Book review – fiction

A big literary beast's descent into incoherence

8 November 2014 9:00 am

Something odd happened between the advance publicity for this book and its printed appearance. Trailed as addressing the troubled history…

The greatest sitcom that never was

8 November 2014 9:00 am

Funny Girl is the story of the early career of the vivacious, hilarious Sophie Straw, star of the much-loved BBC…

The problem when novelists write short stories

8 November 2014 9:00 am

Rose Tremain walks on water. Her historical novels are absolutely marvellous, brilliantly plotted, witty and wise, with some of the…

Michael Frayn’s new book is the most highbrow TV sketch show ever

1 November 2014 9:00 am

Enough of big ideas and grand designs. Instead, here are 30 unusually small ideas from the giant pulsating brain of…

Catherine Parr, whose dangerously reformist ‘Lamentation’ Shardlake must recover, comes over as a sympathetic and attractive figure

The Tudor sleuth who's cracked the secret of suspense

1 November 2014 9:00 am

Some reviewers are slick and quick. Rapid readers, they remember everything, take no notes, quote at will. I’m the plodding…

Cronenberg attempts a teleportation from cinema to fiction. Cover your eyes…

1 November 2014 9:00 am

Following his beginnings as a science-fiction horror director, David Cronenberg has spent the past decades transforming himself into one of…

A Jamaican civil war, with cameos from Bob Marley

1 November 2014 9:00 am

There are many more than seven killings in this ironically titled novel — in fact very long — that starts…

While Holmes is away

25 October 2014 9:00 am

Careful Sherlockians, on returning in adulthood to the four novels and 56 short stories that they devoured uncritically in their…

Imagine Eastenders directed by David Lynch

11 October 2014 9:00 am

Ghostly doings are afoot in Edwardian London. Choking fog rolls over the treacle- black Thames. Braziers cast eerie shadows in…

A jaunty romp of rape and pillage through the 16th century

11 October 2014 9:00 am

The Brethren, by Robert Merle, who died at the age of 95 ten years ago, was originally published in 1977,…

Wave goodbye to the weight-gaining, drunk-driving Inspector Wallander

11 October 2014 9:00 am

Some years ago I met the Swedish crime writer Henning Mankell at the Savoy Hotel in London, where he was…

James Ellroy’s latest attempt to unseat the Great American Novel

11 October 2014 9:00 am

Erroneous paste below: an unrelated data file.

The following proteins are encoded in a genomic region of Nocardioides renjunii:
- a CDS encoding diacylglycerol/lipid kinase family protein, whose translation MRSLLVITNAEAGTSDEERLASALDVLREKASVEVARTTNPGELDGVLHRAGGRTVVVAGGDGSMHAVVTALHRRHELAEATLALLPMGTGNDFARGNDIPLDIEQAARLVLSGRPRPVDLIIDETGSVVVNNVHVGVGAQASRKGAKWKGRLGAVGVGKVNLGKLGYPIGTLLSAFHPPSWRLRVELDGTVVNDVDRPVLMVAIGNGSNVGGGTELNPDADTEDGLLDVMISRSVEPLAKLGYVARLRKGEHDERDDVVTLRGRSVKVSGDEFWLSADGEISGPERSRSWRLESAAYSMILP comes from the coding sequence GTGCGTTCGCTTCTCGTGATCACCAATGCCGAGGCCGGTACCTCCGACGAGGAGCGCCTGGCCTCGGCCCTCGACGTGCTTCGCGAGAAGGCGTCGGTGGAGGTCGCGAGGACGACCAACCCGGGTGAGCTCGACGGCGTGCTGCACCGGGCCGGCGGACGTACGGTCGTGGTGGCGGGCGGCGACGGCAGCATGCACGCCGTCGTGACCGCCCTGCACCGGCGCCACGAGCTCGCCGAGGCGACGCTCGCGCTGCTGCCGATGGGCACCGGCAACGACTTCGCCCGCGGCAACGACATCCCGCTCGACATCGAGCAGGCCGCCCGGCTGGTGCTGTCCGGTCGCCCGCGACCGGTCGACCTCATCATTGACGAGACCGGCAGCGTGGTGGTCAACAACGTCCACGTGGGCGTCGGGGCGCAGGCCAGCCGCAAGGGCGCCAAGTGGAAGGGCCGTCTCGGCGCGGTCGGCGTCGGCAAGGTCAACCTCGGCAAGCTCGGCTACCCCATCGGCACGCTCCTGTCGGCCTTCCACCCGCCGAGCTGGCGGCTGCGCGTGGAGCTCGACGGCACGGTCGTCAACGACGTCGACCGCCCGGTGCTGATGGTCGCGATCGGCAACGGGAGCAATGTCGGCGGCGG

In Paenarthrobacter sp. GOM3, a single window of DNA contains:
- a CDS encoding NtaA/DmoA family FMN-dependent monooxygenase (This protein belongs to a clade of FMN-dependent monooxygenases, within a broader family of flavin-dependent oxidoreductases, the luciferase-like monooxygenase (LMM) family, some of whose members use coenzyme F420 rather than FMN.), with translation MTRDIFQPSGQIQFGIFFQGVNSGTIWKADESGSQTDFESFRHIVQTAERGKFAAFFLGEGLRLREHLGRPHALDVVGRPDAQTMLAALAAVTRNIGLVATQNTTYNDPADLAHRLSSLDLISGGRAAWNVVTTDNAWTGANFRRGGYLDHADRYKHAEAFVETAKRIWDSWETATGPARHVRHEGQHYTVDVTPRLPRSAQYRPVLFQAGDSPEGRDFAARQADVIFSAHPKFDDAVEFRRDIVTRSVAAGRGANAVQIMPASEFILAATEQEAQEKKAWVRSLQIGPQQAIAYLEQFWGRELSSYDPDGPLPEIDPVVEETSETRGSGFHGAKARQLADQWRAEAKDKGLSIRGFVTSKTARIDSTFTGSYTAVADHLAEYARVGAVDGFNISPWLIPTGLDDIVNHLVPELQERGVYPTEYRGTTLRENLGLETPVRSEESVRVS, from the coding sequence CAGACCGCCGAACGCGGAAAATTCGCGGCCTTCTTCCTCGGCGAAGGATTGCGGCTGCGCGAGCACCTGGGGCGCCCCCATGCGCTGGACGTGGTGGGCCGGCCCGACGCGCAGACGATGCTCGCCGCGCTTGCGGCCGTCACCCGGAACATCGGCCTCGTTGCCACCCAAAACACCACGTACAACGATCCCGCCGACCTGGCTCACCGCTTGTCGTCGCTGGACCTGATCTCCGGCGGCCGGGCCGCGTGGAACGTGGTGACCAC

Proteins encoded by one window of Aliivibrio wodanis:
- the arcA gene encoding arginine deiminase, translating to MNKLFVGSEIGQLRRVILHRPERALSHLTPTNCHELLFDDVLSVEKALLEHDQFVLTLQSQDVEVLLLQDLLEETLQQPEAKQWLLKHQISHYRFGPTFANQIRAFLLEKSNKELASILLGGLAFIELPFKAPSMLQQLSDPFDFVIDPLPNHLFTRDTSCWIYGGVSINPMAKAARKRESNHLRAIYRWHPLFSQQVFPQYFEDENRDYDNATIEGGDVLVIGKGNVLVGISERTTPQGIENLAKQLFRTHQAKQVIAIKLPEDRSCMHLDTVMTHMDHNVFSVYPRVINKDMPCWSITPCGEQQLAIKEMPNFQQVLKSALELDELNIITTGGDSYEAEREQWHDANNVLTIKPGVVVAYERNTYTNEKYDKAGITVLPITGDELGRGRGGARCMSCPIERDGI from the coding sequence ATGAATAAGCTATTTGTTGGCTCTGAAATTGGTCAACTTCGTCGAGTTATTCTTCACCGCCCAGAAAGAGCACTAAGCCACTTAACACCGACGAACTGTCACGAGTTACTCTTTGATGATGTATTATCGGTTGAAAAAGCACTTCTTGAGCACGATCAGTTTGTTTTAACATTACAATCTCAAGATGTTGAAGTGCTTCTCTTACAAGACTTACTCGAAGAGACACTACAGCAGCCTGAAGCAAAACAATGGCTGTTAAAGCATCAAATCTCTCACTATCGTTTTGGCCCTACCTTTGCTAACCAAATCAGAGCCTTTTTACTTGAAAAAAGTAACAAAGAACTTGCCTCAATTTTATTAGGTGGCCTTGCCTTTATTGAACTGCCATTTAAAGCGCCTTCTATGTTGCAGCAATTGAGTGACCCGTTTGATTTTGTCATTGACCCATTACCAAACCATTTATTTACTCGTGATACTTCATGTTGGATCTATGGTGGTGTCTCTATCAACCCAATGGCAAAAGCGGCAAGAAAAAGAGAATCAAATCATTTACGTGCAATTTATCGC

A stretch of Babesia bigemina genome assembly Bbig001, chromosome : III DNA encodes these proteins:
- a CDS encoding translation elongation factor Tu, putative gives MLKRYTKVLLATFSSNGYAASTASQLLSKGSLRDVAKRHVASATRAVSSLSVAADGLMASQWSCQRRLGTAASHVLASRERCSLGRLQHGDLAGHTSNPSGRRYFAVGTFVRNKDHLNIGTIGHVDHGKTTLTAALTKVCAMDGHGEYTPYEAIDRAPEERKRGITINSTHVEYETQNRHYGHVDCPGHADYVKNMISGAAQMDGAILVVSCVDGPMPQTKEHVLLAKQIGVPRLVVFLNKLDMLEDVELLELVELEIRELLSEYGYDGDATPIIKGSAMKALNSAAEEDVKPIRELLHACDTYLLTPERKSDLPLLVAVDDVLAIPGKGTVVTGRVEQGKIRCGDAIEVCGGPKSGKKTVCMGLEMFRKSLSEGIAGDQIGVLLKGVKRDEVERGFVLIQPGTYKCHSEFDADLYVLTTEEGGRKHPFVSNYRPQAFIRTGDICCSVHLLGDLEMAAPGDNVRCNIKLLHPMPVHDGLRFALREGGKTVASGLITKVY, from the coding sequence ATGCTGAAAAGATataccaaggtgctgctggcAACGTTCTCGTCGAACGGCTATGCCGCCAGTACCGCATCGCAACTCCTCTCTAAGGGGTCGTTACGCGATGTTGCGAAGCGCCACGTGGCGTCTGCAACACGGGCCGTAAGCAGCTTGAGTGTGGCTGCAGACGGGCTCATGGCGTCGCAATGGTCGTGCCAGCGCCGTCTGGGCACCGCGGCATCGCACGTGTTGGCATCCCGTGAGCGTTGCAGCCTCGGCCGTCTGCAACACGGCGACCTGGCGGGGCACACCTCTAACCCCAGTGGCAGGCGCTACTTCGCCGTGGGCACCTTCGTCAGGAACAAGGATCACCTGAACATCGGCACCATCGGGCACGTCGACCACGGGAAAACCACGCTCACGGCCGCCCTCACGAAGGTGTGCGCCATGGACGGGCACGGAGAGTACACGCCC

Aficionados of detective fiction have long known that the differences between the soft- and hard-boiled school are so profound that,…

Colm Toibin’s restraint – like his characters' – is quietly overwhelming

4 October 2014 9:00 am

In Colm Tóibín’s much-loved 2009 novel Brooklyn, Eilis Lacy, somewhat to her own surprise, leaves 1950s Enniscorthy (Tóibín’s own home…

If you don’t think this novel is practically perfect, I’ll send you a replacement

4 October 2014 9:00 am

If there were a harvest festival to honour the bounty of the autumnal book crop, the choir would be in…

David Nicholls’ Us: Alan Partridge’s Grand Tour

4 October 2014 9:00 am

Us, David Nicholls’s first novel since the hugely successful One Day, is about a couple who have been married for…

This new translation of Crime and Punishment is a masterpiece

20 September 2014 9:00 am

Subscribers to this periodical, while Mark Amory has been literary editor, must often have felt they were enjoying an incomparable…

Andrew Marr thinks he’s a novelist. I don’t

20 September 2014 9:00 am

It’s September 2017, and our still apparently United Kingdom is in the throes of a referendum campaign. The wise, charming,…

A Troubles novel with plenty of violence and, thank heaven, some sex too

13 September 2014 9:00 am

‘The Anglo-Irish, their tribe, are dying. . . . They will go without a struggle, unlamented,’ Christopher Bland, 76, declares…

It’s not easy for a middle-aged woman to get inside the head of a 12-year-old innkeeper’s son in 1914

13 September 2014 9:00 am

Esther Freud wrote dazzlingly in the first person through the eyes of a five-year-old child in her first novel, Hideous…

Howard Jacobson’s J convinced me that I’d just read a masterpiece

13 September 2014 9:00 am

At first sight, J — which has beenshortlisted for the Man Booker Prize — represents a significant departure for Howard…

When Rachel Cusk went to Greece: would she be nice or nasty?

13 September 2014 9:00 am

Last year in Athens, rumours raced about Rachel Cusk’s creative writing classes at the British Council. Some of the (mostly…

How on earth did David Mitchell's third-rate fantasy make the Man Booker longlist?

6 September 2014 9:00 am

Reincarnation has hovered over David Mitchell’s novels since the birth of his remarkable career. His haunting debut novel, Ghostwritten (1999),…

Improbable, unconvincing and lazy - Ian McEwan’s latest is unforgivable

6 September 2014 9:00 am

The Children Act could hardly be more attuned to the temper of the times, appearing just as our newspapers are…

Ali Smith's How to be Both: warm, funny, subtle, intelligent – and baffling

30 August 2014 9:00 am

Pity the poor art historian writing a survey of painters from Giotto to, say, Poussin. In order to produce a…

In love with the lodger

30 August 2014 9:00 am

Champion Hill, Camberwell, 1922. A mother and daughter, stripped of their menfolk by the Great War, struggle to make ends…